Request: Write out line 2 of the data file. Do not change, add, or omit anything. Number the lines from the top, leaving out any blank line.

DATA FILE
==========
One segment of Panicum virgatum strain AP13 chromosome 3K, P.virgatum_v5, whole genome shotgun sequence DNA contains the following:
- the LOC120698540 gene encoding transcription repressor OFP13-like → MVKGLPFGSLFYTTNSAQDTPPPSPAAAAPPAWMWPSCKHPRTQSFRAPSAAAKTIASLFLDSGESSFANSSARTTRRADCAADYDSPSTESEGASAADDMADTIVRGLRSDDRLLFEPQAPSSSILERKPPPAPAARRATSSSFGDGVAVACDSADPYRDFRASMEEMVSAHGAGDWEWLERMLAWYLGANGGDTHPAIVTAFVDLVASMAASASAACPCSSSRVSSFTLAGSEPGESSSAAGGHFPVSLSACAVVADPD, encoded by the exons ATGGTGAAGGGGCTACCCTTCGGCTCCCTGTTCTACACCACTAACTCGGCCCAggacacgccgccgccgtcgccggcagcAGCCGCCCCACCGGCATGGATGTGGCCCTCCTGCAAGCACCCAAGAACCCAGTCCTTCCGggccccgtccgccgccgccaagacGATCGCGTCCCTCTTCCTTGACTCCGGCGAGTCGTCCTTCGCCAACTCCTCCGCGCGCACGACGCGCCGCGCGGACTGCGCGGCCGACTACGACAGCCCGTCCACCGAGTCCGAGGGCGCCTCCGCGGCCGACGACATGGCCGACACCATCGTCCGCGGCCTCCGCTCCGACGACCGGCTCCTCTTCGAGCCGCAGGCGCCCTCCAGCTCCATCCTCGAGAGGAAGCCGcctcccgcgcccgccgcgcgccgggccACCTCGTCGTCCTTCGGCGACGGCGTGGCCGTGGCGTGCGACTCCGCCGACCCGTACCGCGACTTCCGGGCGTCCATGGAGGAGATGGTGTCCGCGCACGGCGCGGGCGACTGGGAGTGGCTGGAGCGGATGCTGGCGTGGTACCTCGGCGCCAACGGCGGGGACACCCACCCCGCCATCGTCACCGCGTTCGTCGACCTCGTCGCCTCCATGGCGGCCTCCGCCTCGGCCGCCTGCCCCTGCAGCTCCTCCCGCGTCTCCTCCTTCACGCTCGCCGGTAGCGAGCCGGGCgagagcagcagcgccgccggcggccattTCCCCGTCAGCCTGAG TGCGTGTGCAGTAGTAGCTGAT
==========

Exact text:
- the LOC120698540 gene encoding transcription repressor OFP13-like → MVKGLPFGSLFYTTNSAQDTPPPSPAAAAPPAWMWPSCKHPRTQSFRAPSAAAKTIASLFLDSGESSFANSSARTTRRADCAADYDSPSTESEGASAADDMADTIVRGLRSDDRLLFEPQAPSSSILERKPPPAPAARRATSSSFGDGVAVACDSADPYRDFRASMEEMVSAHGAGDWEWLERMLAWYLGANGGDTHPAIVTAFVDLVASMAASASAACPCSSSRVSSFTLAGSEPGESSSAAGGHFPVSLSACAVVADPD, encoded by the exons ATGGTGAAGGGGCTACCCTTCGGCTCCCTGTTCTACACCACTAACTCGGCCCAggacacgccgccgccgtcgccggcagcAGCCGCCCCACCGGCATGGATGTGGCCCTCCTGCAAGCACCCAAGAACCCAGTCCTTCCGggccccgtccgccgccgccaagacGATCGCGTCCCTCTTCCTTGACTCCGGCGAGTCGTCCTTCGCCAACTCCTCCGCGCGCACGACGCGCCGCGCGGACTGCGCGGCCGACTACGACAGCCCGTCCACCGAGTCCGAGGGCGCCTCCGCGGCCGACGACATGGCCGACACCATCGTCCGCGGCCTCCGCTCCGACGACCGGCTCCTCTTCGAGCCGCAGGCGCCCTCCAGCTCCATCCTCGAGAGGAAGCCGcctcccgcgcccgccgcgcgccgggccACCTCGTCGTCCTTCGGCGACGGCGTGGCCGTGGCGTGCGACTCCGCCGACCCGTACCGCGACTTCCGGGCGTCCATGGAGGAGATGGTGTCCGCGCACGGCGCGGGCGACTGGGAGTGGCTGGAGCGGATGCTGGCGTGGTACCTCGGCGCCAACGGCGGGGACACCCACCCCGCCATCGTCACCGCGTTCGTCGACCTCGTCGCCTCCATGGCGGCCTCCGCCTCGGCCGCCTGCCCCTGCAGCTCCTCCCGCGTCTCCTCCTTCACGCTCGCCGGTAGCGAGCCGGGCgagagcagcagcgccgccggcggccattTCCCCGTCAGCCTGAG TGCGTGTGCAGTAGTAGCTGAT